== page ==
I had founded several vintage and modern watch stores in the San Francisco Bay area, starting in the 1970s through 2001. I had seen the “death” of the mechanical watches in the 1970s, replaced by the electronic, battery operated quartz movements. And I had been in the business long enough to see the resurrection of the Swiss watch industry in the 1990s, as well as the extinction of the American watch Industry in the 1960s. And I personally witnessed the prices of watches go from relatively affordable, to expensive and beyond. The question kept nagging me for months after the watch store experience: could a watch be produced for under $3,000 that was a limited production, relevant, important, and not just another “Me Too” watch??? I needed to find out.I had previously produced four limited edition watches for my website, TimeZone.com, in the late 1990’s and completed the final watch edition in 2002. These limited edition watches were made exclusively by well known watch companies, who were looking for a platform for their brands on the internet, and to promote their brand on TimeZone.com. These watch companies had the foresight to understand that the internet would eventually become a major source of adverting, promotion and sales for their brands, and by joining up with TimeZone.com, the leading and most popular watch website at the time, they could expose themselves to this important audience. Thus the limited edition TimeZone watches were born., and proved to be highly successful, each limited edition model sold out. However, a lot has changed since I produced those limited edition watches, and the industry was evolving into a “war of attrition”: most of the well known brand name watches were bought up by the large Swiss watch conglomerates, the biggest player being the Swatch Group. Swatch owns around 18 different brands, including Breguet, Omega, Tissot, Blancpain, Tiffany & Co, Longines, Rado, Hamilton. But the real dominance of this conglomerate is their ownership of ETA, otherwise known as, ETA SA Manufacture Horlogère Suisse. ETA produces the vast majority of swiss watch movements for worldwide distribution to greater and lesser watch companies, specifically their workhorse movement, the ETA 2824-2. In short, about 80% of Swiss watches sold worldwide have these movements in their watch, regardless of brand! To me, the mechanical movement or “engine” of the watch is of the upmost importance. It’s the heart and soul of a watch, and determines the brand’s relevance, worth, prestige, and historical place in the watch world. Since I’m not a watch movement manufacturer, I needed to have a movement that fit my idea of importance for my new watch. I couldn’t use an ETA, that would make me another “Me Too” watch, and I couldn’t use a “great House” movement, that would make the watch way too expensive for my parameter of a watch under $3,000. Where could I turn? I turned to my roots. I had learned to fix watches on old American pocket watch movements. These are great teaching devices because the plates, wheels and parts are “oversized” compared to wristwatch movements, and it’s easier to understand watch mechanical theory by being able to visually see the parts in action.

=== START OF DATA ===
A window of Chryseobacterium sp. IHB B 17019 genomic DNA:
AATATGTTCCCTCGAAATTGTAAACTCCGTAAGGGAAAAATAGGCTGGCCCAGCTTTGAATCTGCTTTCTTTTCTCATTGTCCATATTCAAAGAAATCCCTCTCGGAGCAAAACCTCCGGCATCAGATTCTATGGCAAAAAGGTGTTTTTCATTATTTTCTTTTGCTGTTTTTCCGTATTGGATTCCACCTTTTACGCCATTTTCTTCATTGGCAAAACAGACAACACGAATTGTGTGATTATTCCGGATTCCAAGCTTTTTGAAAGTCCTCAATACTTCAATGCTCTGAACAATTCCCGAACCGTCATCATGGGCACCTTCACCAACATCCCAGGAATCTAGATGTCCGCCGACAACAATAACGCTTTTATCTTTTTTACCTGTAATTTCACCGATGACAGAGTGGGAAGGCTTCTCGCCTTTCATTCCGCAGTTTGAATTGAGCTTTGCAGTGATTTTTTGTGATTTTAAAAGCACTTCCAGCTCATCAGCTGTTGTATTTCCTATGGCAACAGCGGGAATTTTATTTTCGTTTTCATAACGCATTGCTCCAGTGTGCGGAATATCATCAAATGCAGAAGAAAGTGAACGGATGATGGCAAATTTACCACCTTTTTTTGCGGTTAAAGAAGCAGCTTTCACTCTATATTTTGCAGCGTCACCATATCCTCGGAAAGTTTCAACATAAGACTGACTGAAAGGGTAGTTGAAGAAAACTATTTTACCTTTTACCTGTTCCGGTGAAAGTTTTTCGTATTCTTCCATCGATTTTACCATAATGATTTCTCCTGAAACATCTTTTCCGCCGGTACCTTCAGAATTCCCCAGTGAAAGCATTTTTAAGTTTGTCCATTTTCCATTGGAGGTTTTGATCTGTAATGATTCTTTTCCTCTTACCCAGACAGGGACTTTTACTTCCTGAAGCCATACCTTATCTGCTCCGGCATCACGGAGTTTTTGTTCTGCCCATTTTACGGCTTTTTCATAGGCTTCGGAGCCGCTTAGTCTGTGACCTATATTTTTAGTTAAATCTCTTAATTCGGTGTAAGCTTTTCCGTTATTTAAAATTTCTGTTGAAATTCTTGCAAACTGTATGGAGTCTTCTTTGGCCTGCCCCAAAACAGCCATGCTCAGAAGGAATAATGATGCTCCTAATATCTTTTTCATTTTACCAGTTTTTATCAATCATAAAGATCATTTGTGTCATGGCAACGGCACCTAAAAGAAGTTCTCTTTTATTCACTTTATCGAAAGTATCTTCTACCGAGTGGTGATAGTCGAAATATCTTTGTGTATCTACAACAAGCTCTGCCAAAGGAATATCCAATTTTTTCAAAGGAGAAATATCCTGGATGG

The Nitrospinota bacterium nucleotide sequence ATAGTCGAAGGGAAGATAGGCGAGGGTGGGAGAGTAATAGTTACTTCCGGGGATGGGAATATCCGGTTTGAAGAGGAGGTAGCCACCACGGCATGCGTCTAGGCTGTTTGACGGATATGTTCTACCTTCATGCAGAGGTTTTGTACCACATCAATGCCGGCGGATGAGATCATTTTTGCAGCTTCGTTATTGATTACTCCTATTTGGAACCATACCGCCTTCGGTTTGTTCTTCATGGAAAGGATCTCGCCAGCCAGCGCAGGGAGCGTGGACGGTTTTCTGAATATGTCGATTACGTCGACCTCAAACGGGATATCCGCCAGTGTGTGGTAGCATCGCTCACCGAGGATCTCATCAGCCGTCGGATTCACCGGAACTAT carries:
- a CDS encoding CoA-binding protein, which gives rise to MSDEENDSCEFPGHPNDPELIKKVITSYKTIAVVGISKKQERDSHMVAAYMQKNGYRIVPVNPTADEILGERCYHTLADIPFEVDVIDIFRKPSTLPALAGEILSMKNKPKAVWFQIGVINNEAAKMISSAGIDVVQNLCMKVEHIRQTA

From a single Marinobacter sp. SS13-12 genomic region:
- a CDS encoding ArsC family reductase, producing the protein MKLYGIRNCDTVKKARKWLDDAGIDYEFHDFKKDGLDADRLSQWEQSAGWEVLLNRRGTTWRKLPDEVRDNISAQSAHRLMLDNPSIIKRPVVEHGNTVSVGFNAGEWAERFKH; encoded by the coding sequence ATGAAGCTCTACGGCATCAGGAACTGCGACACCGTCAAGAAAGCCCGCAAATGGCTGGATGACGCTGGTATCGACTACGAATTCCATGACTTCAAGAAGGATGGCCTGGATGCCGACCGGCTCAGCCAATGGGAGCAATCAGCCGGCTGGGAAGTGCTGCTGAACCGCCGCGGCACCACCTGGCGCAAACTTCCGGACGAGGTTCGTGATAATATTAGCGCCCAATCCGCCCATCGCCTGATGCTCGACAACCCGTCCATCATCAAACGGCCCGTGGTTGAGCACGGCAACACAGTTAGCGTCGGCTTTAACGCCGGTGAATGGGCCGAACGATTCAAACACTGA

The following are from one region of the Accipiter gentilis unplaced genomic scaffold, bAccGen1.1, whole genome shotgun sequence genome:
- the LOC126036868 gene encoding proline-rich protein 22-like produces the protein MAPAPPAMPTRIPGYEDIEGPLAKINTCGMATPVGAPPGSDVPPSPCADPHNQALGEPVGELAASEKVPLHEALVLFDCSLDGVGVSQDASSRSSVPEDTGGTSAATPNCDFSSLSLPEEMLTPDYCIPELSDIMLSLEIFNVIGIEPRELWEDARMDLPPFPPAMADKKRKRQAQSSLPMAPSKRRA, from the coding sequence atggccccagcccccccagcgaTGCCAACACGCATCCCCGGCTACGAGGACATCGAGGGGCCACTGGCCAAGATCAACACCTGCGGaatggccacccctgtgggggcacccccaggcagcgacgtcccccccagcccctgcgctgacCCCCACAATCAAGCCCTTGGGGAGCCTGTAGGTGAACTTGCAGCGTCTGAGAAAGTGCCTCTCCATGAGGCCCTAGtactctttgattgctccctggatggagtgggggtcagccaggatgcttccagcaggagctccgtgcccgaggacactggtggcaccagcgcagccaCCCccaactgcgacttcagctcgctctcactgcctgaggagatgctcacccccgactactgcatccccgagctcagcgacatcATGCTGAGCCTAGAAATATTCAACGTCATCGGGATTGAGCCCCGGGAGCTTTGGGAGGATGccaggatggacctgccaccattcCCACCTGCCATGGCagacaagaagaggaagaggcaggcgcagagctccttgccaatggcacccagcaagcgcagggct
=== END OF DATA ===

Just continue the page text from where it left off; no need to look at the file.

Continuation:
These watches were a pleasure to work on: great materials, great design, and visually beautiful. I fell in love with these miniature “motors” of a time and era of long ago. But it wasn’t till many years later, after I had become adept at repairing modern watches, did I come to realize that I had learned my trade on the “Michangelos” of movements. The Golden Era of Watchmaking: American pocket watch movements made between 1890 and 1930. So now I had identified my movements, and the project took a giant step forward….the Wrocket watch: a fusion of the pocket watch and the wristwatch.